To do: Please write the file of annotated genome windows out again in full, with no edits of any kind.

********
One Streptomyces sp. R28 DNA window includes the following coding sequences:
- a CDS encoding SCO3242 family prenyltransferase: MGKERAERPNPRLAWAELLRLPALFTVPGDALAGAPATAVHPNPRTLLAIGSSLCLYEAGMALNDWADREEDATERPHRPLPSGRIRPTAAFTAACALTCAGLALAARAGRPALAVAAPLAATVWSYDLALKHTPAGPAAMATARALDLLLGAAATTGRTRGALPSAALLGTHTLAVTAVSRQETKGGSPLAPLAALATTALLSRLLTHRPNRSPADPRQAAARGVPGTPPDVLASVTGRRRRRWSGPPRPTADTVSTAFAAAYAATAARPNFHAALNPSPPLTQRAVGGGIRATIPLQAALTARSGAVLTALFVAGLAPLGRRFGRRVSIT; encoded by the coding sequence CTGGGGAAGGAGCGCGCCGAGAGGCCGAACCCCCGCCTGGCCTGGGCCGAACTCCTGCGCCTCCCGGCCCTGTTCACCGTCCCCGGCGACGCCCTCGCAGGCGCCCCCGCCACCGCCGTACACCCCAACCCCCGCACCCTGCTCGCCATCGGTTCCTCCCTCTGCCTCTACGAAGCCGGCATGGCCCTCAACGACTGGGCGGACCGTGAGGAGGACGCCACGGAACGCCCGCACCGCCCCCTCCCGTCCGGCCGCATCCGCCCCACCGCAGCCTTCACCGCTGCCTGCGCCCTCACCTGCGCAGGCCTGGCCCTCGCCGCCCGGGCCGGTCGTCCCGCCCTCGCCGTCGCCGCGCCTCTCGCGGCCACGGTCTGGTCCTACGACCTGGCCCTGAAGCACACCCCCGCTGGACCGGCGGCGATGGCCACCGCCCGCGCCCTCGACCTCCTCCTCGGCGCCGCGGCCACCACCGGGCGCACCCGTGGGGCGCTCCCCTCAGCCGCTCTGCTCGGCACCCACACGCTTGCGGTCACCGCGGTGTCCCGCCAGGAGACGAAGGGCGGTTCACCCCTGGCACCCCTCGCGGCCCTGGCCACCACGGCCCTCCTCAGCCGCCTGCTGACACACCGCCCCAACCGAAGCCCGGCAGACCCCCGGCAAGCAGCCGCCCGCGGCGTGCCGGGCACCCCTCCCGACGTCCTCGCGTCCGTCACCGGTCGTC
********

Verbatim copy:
One Streptomyces sp. R28 DNA window includes the following coding sequences:
- a CDS encoding SCO3242 family prenyltransferase: MGKERAERPNPRLAWAELLRLPALFTVPGDALAGAPATAVHPNPRTLLAIGSSLCLYEAGMALNDWADREEDATERPHRPLPSGRIRPTAAFTAACALTCAGLALAARAGRPALAVAAPLAATVWSYDLALKHTPAGPAAMATARALDLLLGAAATTGRTRGALPSAALLGTHTLAVTAVSRQETKGGSPLAPLAALATTALLSRLLTHRPNRSPADPRQAAARGVPGTPPDVLASVTGRRRRRWSGPPRPTADTVSTAFAAAYAATAARPNFHAALNPSPPLTQRAVGGGIRATIPLQAALTARSGAVLTALFVAGLAPLGRRFGRRVSIT; encoded by the coding sequence CTGGGGAAGGAGCGCGCCGAGAGGCCGAACCCCCGCCTGGCCTGGGCCGAACTCCTGCGCCTCCCGGCCCTGTTCACCGTCCCCGGCGACGCCCTCGCAGGCGCCCCCGCCACCGCCGTACACCCCAACCCCCGCACCCTGCTCGCCATCGGTTCCTCCCTCTGCCTCTACGAAGCCGGCATGGCCCTCAACGACTGGGCGGACCGTGAGGAGGACGCCACGGAACGCCCGCACCGCCCCCTCCCGTCCGGCCGCATCCGCCCCACCGCAGCCTTCACCGCTGCCTGCGCCCTCACCTGCGCAGGCCTGGCCCTCGCCGCCCGGGCCGGTCGTCCCGCCCTCGCCGTCGCCGCGCCTCTCGCGGCCACGGTCTGGTCCTACGACCTGGCCCTGAAGCACACCCCCGCTGGACCGGCGGCGATGGCCACCGCCCGCGCCCTCGACCTCCTCCTCGGCGCCGCGGCCACCACCGGGCGCACCCGTGGGGCGCTCCCCTCAGCCGCTCTGCTCGGCACCCACACGCTTGCGGTCACCGCGGTGTCCCGCCAGGAGACGAAGGGCGGTTCACCCCTGGCACCCCTCGCGGCCCTGGCCACCACGGCCCTCCTCAGCCGCCTGCTGACACACCGCCCCAACCGAAGCCCGGCAGACCCCCGGCAAGCAGCCGCCCGCGGCGTGCCGGGCACCCCTCCCGACGTCCTCGCGTCCGTCACCGGTCGTC